Another important contributor is a layer of mulch that helps cool the soil and keep it moist during dry weather, while adding valuable nutrients to the soil as the organic matter decomposes and encourages worms and other beneficial organisms.


It’s not rocket science and almost anybody can recreate some or all of these features at home in the city and suburbs.


And this is just the beginning. Working quietly behind the scenes, TreePeople has been playing a pioneering role in bringing together the LA Department of Water and Power, the City’s Bureau of Sanitation and the Los Angeles County Flood Control District in a groundbreaking coalition of agency partners.


They’ve joined forces in the Greater LA Water Collaborative and created the LAStormCatcher Project. It’s a 21st century pilot scheme where six homes were retrofitted with large tanks and rain gardens to demonstrate how Angelenos can make a sizable difference by capturing storm water at home.


Andy insists: “The communities of Los Angeles can achieve a climate-resilient future and be better protected from flooding and drought.”


The LAStormCatcher initiative features hi-tech cloud-based monitoring to enable government agencies and the public to partner in recharging the local water supply, reducing polluted runoff and averting the risk of flooding. Changing climate realities demand a new approach to water management and the latest technology is rich with promise.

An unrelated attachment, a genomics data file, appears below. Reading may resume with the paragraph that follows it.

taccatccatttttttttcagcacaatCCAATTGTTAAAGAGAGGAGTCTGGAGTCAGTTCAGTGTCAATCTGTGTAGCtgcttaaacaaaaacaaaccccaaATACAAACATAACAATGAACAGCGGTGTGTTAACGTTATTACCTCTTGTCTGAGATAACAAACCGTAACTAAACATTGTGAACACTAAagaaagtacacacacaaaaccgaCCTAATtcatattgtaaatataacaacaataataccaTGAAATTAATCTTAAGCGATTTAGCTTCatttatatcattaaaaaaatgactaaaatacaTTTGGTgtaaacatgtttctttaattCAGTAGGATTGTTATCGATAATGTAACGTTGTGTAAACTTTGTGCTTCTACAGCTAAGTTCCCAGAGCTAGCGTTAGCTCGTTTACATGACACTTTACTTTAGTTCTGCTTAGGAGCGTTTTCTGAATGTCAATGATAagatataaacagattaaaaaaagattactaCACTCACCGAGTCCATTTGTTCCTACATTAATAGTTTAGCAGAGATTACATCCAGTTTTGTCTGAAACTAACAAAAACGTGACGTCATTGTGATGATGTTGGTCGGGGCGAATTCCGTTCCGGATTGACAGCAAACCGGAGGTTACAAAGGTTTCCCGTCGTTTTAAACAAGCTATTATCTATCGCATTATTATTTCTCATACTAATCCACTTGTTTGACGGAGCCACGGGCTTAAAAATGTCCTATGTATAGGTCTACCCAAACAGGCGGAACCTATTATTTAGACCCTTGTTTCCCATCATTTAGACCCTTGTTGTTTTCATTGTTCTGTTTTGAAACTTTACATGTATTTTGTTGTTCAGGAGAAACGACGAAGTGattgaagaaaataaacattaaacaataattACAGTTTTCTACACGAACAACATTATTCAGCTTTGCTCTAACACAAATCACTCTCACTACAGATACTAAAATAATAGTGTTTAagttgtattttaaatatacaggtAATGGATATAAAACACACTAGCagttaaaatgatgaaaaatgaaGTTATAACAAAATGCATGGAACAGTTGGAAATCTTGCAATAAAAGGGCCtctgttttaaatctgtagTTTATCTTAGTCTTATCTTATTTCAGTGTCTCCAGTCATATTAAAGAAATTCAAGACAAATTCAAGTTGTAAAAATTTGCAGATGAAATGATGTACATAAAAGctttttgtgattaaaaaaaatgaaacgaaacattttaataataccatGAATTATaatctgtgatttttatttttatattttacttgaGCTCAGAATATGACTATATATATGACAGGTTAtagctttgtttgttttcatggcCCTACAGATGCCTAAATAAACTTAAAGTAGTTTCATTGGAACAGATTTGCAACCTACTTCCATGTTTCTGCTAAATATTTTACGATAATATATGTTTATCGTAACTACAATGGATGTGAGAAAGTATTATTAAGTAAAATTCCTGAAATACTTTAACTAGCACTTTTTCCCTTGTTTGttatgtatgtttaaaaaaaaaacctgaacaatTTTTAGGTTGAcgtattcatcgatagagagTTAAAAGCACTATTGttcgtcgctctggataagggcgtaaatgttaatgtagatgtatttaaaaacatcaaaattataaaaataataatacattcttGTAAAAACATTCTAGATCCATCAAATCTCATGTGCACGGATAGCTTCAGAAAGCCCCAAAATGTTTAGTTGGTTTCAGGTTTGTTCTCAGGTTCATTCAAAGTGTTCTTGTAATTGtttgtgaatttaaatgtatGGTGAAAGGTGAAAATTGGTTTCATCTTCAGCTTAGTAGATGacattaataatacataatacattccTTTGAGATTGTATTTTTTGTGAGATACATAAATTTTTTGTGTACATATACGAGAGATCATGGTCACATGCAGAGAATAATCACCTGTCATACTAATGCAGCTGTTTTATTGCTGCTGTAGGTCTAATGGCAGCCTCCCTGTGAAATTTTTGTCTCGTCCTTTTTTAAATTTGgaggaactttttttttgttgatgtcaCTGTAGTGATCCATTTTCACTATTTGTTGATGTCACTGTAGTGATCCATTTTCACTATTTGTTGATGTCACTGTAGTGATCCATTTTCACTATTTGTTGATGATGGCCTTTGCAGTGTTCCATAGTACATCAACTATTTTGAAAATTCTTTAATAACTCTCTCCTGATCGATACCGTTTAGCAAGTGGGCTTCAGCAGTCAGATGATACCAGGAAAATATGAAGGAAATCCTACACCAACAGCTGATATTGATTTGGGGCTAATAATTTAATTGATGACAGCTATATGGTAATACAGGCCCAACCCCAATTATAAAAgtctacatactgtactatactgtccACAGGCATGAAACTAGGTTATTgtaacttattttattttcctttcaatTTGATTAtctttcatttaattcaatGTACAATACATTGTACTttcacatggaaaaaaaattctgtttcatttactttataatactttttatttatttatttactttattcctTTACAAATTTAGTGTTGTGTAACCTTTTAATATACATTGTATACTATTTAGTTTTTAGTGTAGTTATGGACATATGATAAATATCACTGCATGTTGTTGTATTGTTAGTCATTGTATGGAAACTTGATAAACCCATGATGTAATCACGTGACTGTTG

It equips homeowners and agencies to monitor rain forecasts and direct water to where it is most needed, whether to replenish groundwater supplies, reduce polluted runoff, lower flood risk or to irrigate gardens and landscapes.


The latest studies reveal that 1.2-million of the 1.5-million residential properties in LA County are viable to capture water from their roofs.


The implications are exciting and a recent study by the Los Angeles Department of Water and Power (the Stormwater Capture Master Plan), supports TreePeople’s predictions that almost half of the city’s water needs could me met with harvested rainwater. And a further study by the University of California, Los Angeles (UCLA) asserts that a dedicated policy of rainwater capture, coupled with reusing, reducing and recycling, plus cleaning up its groundwater aquifers, could enable LA to meet 100 percent of its needs with locally sourced water.


Sheila Kuel, the LA County Supervisor, stresses: “It’s not just that we have to act now, but we really have an opportunity if we work together.”


Andy adds: “LA can be a role model thanks to the global impact of its media, its remarkable ethnic diversity and its place in the world as a trend and style-leader. As we change it here, we change it everywhere.”




Geoff Dalglish